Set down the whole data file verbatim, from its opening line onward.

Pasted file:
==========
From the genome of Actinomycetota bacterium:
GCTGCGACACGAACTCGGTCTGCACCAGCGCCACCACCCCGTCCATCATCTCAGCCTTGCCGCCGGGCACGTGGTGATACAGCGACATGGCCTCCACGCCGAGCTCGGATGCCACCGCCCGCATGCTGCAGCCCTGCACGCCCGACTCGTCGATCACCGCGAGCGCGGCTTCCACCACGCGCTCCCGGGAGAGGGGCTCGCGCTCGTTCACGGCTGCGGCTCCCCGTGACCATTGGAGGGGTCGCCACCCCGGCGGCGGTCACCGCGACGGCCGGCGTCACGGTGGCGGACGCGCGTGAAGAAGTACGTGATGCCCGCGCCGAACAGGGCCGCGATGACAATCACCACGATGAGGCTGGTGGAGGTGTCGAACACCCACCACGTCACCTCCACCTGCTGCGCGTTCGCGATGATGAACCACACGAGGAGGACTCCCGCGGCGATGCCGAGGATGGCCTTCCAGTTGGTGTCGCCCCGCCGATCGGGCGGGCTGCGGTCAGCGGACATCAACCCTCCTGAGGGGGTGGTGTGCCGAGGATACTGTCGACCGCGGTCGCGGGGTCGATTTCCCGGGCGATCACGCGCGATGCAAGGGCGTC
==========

From the genome of Actinomycetota bacterium:
GCTGCGACACGAACTCGGTCTGCACCAGCGCCACCACCCCGTCCATCATCTCAGCCTTGCCGCCGGGCACGTGGTGATACAGCGACATGGCCTCCACGCCGAGCTCGGATGCCACCGCCCGCATGCTGCAGCCCTGCACGCCCGACTCGTCGATCACCGCGAGCGCGGCTTCCACCACGCGCTCCCGGGAGAGGGGCTCGCGCTCGTTCACGGCTGCGGCTCCCCGTGACCATTGGAGGGGTCGCCACCCCGGCGGCGGTCACCGCGACGGCCGGCGTCACGGTGGCGGACGCGCGTGAAGAAGTACGTGATGCCCGCGCCGAACAGGGCCGCGATGACAATCACCACGATGAGGCTGGTGGAGGTGTCGAACACCCACCACGTCACCTCCACCTGCTGCGCGTTCGCGATGATGAACCACACGAGGAGGACTCCCGCGGCGATGCCGAGGATGGCCTTCCAGTTGGTGTCGCCCCGCCGATCGGGCGGGCTGCGGTCAGCGGACATCAACCCTCCTGAGGGGGTGGTGTGCCGAGGATACTGTCGACCGCGGTCGCGGGGTCGATTTCCCGGGCGATCACGCGCGATGCAAGGGCGTC